EU Negotiators Tentatively Agree On Plan For Orphan WorksPublished on 9 June 2012 @ 8:19 pm
By Dugie Standeford for Intellectual Property Watch
European Union institutions this week informally agreed on how to handle “orphan works” – those whose creators cannot be found. The proposed new directive is the first legislation to come out of the European Commission (EC) intellectual property rights strategy adopted in May 2011, Internal Market and Services Commissioner Michel Barnier said on 6 June.
[Update: the modified text is now available here (pdf)]
It is the “first step towards harmonisation of copyright rules in the EU,” said European Parliament Member Lidia Geringer de Oedenberg, of Poland and the Socialists and Democrats, who authored the Legal Affairs Committee’s official response to the EC proposal.
The agreement is the result of a “trilogue” compromise between representatives from the Commission, Council and Parliament. It is expected to be approved by the EU Council and Parliament in the “coming months,” Barnier said.
The Parliament press release is here.
The measure will give European libraries, archives, film heritage institutions, public broadcasters and other organisations the appropriate legal framework to enable them to provide online, cross-border access to their collections, including orphan works, Barnier said. Greater legal security could boost funding of digitisation projects, he said.
The original EC proposal, floated in May 2011, applies to works first published or broadcast in EU member states whose rightsholders are not identified or cannot be found, the document says. It requires that organisations looking to use an orphan work make a “diligent” search for the rights owners for each work via appropriate sources for the category of work in question. Material considered an orphan work in one EU country will be considered to have the same status in all, the document says.
Permitted uses of orphan works include making the content “available” under the terms of the directive on harmonisation of certain aspects of copyright and related rights in the information society; and reproducing it for digitisation, cataloguing, preservation and similar activities, the EC document says. Under the original proposal, governments may also allow libraries and other covered entities to make commercial use of the works under certain conditions.
Commercial Uses Banned
The trilogue compromise made several key changes to the original proposal, the EC and Parliament said.
Legislative negotiators “secured provisions to make it safer and easier for public institutions … to search for and use orphan works,” the Legal Affairs Committee said.
Today, digitising an orphan work can be difficult, if not impossible, because there is no way to obtain permission in the absence of the rights owners, it said.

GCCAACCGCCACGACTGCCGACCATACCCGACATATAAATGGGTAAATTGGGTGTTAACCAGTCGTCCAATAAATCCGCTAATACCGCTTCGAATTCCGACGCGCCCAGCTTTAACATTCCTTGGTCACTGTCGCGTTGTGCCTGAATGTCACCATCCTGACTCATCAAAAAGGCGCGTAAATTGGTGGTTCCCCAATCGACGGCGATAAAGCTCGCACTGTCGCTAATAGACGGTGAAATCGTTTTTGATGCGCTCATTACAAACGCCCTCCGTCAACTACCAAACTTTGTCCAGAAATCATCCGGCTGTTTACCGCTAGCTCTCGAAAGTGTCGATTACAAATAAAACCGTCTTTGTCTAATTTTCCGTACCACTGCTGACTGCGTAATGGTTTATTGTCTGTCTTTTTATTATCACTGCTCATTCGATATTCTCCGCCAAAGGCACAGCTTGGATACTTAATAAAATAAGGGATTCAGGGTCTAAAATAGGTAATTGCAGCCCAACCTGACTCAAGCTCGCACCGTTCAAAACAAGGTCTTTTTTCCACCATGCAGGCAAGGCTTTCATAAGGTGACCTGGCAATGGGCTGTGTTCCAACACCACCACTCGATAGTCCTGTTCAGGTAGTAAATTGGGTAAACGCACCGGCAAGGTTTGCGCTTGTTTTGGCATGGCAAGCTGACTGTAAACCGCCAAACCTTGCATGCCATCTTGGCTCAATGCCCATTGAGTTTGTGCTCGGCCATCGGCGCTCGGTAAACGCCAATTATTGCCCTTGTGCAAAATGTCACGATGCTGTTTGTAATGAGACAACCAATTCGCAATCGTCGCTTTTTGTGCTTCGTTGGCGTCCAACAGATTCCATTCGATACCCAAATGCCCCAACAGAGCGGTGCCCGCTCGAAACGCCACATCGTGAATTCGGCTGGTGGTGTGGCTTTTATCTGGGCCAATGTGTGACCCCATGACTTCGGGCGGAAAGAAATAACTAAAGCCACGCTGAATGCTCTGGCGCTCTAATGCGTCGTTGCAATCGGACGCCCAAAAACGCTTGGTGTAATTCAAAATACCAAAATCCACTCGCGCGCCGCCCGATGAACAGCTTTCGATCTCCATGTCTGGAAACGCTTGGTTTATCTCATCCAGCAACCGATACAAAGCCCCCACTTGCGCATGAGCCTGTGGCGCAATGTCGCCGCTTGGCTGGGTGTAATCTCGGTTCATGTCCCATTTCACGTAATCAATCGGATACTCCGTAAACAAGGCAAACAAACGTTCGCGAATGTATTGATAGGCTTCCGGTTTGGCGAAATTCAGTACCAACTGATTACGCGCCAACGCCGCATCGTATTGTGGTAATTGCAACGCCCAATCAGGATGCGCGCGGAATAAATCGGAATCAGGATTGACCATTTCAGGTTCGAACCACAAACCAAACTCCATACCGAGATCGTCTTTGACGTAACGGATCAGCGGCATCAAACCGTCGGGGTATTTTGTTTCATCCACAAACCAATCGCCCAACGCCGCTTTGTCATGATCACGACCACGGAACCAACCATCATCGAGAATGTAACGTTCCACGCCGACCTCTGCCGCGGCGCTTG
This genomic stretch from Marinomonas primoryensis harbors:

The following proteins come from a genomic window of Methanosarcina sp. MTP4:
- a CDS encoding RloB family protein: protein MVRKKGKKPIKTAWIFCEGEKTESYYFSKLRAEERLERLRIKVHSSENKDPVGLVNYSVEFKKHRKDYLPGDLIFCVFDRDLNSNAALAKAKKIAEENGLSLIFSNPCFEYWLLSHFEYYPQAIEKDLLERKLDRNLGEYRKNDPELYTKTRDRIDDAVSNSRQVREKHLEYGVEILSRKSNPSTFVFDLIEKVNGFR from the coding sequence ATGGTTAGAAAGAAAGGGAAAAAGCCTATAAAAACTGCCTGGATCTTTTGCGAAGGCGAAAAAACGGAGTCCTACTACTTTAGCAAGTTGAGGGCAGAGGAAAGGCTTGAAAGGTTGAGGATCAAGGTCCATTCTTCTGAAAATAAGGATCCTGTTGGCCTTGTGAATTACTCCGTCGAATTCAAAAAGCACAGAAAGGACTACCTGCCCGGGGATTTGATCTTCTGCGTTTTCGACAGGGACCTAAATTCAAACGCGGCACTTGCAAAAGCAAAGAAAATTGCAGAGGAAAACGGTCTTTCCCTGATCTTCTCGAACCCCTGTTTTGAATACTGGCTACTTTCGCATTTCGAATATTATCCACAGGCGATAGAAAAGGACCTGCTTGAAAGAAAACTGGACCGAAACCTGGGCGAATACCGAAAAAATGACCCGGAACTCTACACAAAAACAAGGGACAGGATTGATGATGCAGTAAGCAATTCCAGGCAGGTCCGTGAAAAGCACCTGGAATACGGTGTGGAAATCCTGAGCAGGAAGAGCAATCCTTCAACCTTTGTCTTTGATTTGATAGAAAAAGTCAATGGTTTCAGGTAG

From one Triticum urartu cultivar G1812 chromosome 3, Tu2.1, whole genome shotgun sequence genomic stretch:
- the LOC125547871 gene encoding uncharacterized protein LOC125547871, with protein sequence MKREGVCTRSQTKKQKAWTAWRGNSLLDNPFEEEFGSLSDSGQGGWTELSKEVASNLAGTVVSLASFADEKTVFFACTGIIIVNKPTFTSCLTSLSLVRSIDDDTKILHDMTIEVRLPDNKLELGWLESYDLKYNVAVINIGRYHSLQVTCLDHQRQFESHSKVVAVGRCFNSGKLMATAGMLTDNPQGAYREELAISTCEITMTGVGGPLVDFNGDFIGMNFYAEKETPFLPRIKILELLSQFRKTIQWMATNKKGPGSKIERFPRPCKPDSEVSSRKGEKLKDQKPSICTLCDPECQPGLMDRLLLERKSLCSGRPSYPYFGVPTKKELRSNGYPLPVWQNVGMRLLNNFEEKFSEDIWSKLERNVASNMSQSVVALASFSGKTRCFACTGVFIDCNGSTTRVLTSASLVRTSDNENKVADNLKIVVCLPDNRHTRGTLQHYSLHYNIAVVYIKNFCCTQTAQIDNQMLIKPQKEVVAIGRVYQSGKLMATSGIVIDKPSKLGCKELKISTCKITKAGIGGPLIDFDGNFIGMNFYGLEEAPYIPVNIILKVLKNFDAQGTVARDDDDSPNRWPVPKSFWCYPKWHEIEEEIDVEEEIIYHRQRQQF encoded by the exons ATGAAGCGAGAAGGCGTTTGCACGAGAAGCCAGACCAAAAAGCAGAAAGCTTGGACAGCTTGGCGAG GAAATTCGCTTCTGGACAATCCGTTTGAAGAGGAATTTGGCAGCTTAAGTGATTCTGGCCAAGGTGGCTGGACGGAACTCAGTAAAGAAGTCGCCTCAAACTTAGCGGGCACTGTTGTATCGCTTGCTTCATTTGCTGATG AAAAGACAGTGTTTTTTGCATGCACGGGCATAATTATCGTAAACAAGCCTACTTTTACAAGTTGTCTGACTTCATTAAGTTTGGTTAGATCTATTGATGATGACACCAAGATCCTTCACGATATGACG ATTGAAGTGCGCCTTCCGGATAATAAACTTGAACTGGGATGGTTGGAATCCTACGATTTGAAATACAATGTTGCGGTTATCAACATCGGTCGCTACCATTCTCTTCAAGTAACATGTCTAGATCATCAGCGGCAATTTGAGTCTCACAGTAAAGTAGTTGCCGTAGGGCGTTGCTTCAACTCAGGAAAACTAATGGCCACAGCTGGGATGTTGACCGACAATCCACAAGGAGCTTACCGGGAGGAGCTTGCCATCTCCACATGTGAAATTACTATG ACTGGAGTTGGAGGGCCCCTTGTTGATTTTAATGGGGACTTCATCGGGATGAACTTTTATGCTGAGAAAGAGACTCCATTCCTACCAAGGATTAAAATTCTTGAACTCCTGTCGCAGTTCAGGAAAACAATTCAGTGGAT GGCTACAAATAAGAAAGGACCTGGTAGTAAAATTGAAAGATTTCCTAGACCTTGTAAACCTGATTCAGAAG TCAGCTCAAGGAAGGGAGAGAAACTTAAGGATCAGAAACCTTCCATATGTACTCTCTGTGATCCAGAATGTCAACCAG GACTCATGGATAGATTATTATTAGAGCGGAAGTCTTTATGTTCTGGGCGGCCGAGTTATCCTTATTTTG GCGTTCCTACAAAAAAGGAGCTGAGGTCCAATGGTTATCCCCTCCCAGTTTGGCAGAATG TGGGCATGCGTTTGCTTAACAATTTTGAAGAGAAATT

The new rules would protect institutions using such works from future copyright claims, avoiding lawsuits such as the US challenge to Google’s book digitisation project, it said.
The draft text strikes the proposal to allow covered entities to make commercial use of orphan works, an EC spokeswoman told Intellectual Property Watch. Instead, it inserts a new provision that allows the institutions to generate some revenue from use of the orphan works, provided it is used for search and digitisation processes, she said.
She stressed that “this is not a re-introduction of commercial uses” through the back door,” but a way to help libraries and archives recoup their digitisation costs by, for example, charging a fee to the end-user.
Another change calls for the creation of a centralised EU database, managed by the Office of Harmonization for the Internal Market, for works which have been identified as orphan after diligent search, the EC spokeswoman said. In addition, the mechanism allowing use of orphan works will now be enshrined as an exception or limitation to copyright to copyright law, she said.
Compensation for Reappearing Rightsholders
Negotiators agreed with the EC that rightsholders who reappear should be entitled to end a work’s orphan status and seek compensation, the parliamentary panel said. However, lawmakers succeeded in adding a provision to protect public institutions from having to shell out large sums to authors who show up later, it said. The revised language requires that compensation be assessed case-by-case, taking account of the actual damage to an author’s interests and the fact that usage was non-commercial, it said.
Some rightsholders worry that those seeking to use orphan works won’t try very hard to find their owners, The Register reported. Diligent searches are impossible “for all but the largest organisations,” Paul Ellis, of photographers’ rights group Stop43 was quoted as saying.
Google isn’t a diligent search because photographers put their work behind https, which the search engine doesn’t index, or take their work offline to protect its value, he said.
[Update:] Negotiators also agreed to require the EC to review the legislation one year after it enters into force to determine if publishers and protected works not currently within its scope, such as standalone photographs, should be included, said European Publishers Council Senior Advisor Ann Beck. “Many had noted the incoherence” of making publishers beneficiaries of the directive while barring them from making commercial use of orphan works, she said.
Meanwhile, civil society group Communia raised concern that agreed changes to the original proposal are not sufficient to relieve doubts about its flaws, particularly regarding its impact on the digital public domain. The Communia statement is here.
Dugie Standeford may be reached at email@example.com.